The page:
Evil is a lack, a negation, a shadow, that which doesn't exist.
      In Origin of The World the shadow lies in place where the Father is
      not. That becomes the source of matter, and our world.
      Book of Thomas the Contender 140:15 "to the fool, however, the good
      and bad are the same"

      Is Abraxas the Father or the demiurge? I say he's the demiurge, and
      so do others.
      http://www.luckymojo.com/willss14abraxas.html

      Jung described Abraxas as transcendent being and non-being,
      indescribable. But this sounds more like the demiurge, which in our
      realm is duality mixed and is blind as to the nature of good and
      evil. The demiurge contains what exists and what doesn't, being and
      non-being, shadow and light.
      ""Abraxas is the god whom it is difficult to know. His power is the
      very greatest, because man does not perceive it. Man sees the summum
      bonuum (supreme good) of the sun, and also the infinum malum (endless
      evil) of the devil, but Abraxas he does not see, for he is
      indefinable life itself, which is the mother of good and evil
      alike.)""

      In Origin of the World, the Chaos is a subsequent creation to the
      light, and it's a shadow of it. Therein lies the spirit of evil.

      In Gospel of Egyptians Abraxas is the emanation of Eleleth, in
      Trimorphic Protennoia, the demiurge is an emanation of Eleleth.

      When duality resolves, evil dissolves because it never was. It's
      empty shadow. When the Father is known, darkness disappears. In the
      absence of evil, the notion of good also disappears because
      everything IS good. Then everything simply becomes *what is*. Right
      now, things are becoming.
      The word good uses the word evil to define it. Words are part of our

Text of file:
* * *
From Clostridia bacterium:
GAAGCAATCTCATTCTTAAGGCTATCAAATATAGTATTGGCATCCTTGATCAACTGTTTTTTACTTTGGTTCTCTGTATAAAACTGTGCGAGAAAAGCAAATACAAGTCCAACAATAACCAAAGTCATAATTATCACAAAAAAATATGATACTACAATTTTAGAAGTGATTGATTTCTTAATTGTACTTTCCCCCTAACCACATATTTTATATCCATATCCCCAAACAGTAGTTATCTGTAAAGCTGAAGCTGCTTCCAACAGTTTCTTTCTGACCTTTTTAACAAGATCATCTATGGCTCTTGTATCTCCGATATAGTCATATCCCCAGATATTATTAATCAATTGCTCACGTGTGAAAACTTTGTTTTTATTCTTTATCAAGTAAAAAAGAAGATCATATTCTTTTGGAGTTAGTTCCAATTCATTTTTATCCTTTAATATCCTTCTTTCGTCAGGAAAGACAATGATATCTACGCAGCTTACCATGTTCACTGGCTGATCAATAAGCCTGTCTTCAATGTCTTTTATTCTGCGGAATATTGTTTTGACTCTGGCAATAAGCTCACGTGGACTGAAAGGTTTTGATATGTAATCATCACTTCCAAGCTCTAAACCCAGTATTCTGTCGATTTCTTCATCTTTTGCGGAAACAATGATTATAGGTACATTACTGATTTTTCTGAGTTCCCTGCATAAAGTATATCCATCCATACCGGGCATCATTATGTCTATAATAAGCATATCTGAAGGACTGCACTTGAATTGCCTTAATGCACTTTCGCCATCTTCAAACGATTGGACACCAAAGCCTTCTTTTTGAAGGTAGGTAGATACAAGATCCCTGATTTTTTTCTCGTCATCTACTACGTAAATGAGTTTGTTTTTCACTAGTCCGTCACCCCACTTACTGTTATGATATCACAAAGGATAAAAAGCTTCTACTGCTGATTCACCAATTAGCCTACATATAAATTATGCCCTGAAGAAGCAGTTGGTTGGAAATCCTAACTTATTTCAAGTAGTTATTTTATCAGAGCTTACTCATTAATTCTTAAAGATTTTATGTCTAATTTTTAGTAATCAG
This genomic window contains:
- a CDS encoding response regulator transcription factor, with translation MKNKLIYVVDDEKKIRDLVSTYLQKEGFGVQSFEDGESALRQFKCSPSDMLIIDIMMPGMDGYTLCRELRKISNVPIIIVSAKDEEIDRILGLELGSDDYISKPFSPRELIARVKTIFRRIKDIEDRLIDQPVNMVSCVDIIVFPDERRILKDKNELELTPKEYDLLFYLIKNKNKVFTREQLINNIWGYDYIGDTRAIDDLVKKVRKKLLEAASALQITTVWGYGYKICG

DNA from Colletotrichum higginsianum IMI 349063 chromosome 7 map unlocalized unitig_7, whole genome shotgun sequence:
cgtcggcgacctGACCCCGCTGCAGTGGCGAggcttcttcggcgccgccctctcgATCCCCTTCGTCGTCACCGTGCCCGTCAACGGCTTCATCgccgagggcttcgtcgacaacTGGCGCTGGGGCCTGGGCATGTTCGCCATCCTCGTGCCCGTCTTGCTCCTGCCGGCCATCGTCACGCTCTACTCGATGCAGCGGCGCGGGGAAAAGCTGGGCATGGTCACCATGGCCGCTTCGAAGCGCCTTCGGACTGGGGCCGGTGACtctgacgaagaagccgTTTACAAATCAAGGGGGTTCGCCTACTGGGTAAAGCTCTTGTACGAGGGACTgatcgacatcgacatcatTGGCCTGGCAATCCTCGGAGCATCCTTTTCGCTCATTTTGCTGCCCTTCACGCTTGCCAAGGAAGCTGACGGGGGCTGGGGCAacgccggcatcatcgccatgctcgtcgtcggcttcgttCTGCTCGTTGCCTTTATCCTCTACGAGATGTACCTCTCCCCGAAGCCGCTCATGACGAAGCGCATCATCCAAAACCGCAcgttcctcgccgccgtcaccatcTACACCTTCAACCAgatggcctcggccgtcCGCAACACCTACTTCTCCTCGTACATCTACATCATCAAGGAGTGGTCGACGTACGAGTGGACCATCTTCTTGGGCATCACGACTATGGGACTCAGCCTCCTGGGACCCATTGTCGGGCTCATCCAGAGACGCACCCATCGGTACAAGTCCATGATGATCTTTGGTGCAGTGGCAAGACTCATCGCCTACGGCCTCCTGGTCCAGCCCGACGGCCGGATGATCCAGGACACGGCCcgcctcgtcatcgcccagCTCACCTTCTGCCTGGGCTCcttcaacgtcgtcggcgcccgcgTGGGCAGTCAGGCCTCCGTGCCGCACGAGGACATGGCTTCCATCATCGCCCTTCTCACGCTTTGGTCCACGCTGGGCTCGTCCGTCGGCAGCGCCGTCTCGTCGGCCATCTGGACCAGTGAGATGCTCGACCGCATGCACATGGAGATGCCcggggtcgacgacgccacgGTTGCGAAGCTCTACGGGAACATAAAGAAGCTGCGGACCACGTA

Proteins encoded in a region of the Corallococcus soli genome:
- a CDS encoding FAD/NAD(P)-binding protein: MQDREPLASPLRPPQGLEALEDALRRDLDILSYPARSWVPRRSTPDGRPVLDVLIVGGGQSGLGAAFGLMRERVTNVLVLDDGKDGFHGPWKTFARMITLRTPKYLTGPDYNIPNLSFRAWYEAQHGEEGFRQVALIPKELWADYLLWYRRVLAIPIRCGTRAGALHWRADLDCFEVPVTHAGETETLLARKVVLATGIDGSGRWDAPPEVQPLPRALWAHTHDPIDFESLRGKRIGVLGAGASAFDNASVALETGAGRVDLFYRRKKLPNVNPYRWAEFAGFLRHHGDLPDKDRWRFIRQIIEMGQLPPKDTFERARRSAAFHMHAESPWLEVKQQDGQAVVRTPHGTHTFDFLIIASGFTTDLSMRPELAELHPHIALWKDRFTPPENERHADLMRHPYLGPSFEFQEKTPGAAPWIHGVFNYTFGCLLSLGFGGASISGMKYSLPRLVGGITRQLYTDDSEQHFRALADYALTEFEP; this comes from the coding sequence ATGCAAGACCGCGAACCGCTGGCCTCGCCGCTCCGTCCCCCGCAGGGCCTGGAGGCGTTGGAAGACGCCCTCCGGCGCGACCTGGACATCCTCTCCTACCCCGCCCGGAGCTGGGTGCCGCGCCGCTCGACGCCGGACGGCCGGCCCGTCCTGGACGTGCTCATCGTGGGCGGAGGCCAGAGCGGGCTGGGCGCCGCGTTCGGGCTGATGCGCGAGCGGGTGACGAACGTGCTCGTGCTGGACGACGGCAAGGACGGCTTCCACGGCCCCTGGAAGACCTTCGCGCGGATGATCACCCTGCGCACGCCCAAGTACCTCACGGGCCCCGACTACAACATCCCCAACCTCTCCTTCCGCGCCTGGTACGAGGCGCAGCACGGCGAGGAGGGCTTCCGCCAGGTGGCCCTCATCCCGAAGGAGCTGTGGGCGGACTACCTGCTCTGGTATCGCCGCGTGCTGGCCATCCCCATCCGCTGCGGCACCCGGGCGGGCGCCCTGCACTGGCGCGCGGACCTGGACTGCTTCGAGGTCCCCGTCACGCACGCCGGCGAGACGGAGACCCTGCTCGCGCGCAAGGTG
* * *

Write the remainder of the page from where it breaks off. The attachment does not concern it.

dualistic concept. The essence of good remains although it's
      comparison to anything else disappears because everything else
      disappears. Everything is good where the Father is. There is no
      darkness in the light.  What was will always be, what's living will
      not die.



      --- In gnosticism2@y..., "eris never died." <jkr@n...> wrote:
      >i just picked up a copy of the new Stephen Hoeller
      book, "Gnosticism: New
      >Light on the Ancient Tradition of Inner Knowing," which is supposed
      to be
      >his attempt at a good introductory text on Gnosticism. he says
      himself in
      >the intro that it's not written in academic style, and that it's
      written
      >for a larger audience. it seems like it will be more a presentation
      of the
      >Hoeller system than one that the scholars will accept. i came
      across a
      >passage that seems a bit suspect:
      >
      >"These texts proclaim the existence of a transcendent and totally
      benign
      >God, a substratum of reality that is unchanging and immeasurable,
      >transcending any particularity or limiting imposition one might
      attribute
      >to it. It goes without saying that this God image is quite
      incompatible
      >with the image of an arbitrary, tyrannical personal God in whom, to
      say
      >the least, good and evil seem to be liberally mixed." (11).
      >
      >here, Hoeller says that Gnostic texts speak of a God that cannot be
      >limited or qualified, but he also says that it is a totally benign
      God. he
      >contradicts himself in the same sentence by limiting and qualifying
      the
      >Infinite. by calling the Infinite benign, he makes it out to be
      more of a
      >Good Christian God. he also seems to say that good and evil cannot
      be
      >mixed in the transcendent God (he is emphasizing the good over the
      >evil). in one way he is right i guess, since at the level of the
      Infinite,
      >good and evil actualized cannot be mixed, being finite categories
      that do
      >not apply. i don't think he meant it that way though.
      >
      >i'm expecting this to be a bit new agey and fluffy bunny
      presentation of
      >Gnosticism (i hope he proves me wrong). he did have a cute little
      image of
      >the night sky being a sea of blackness (the Limit?) in which tiny
      >holes are poked and through which the light of the transcendent God
      passes
      >to us below via the stars. is this an image that anyone has seen
      >in Gnostic myths before, or is this a new Hoellerism? really, i
      think its
      >cute and romantic, but is it Gnostic?
      >
      >john.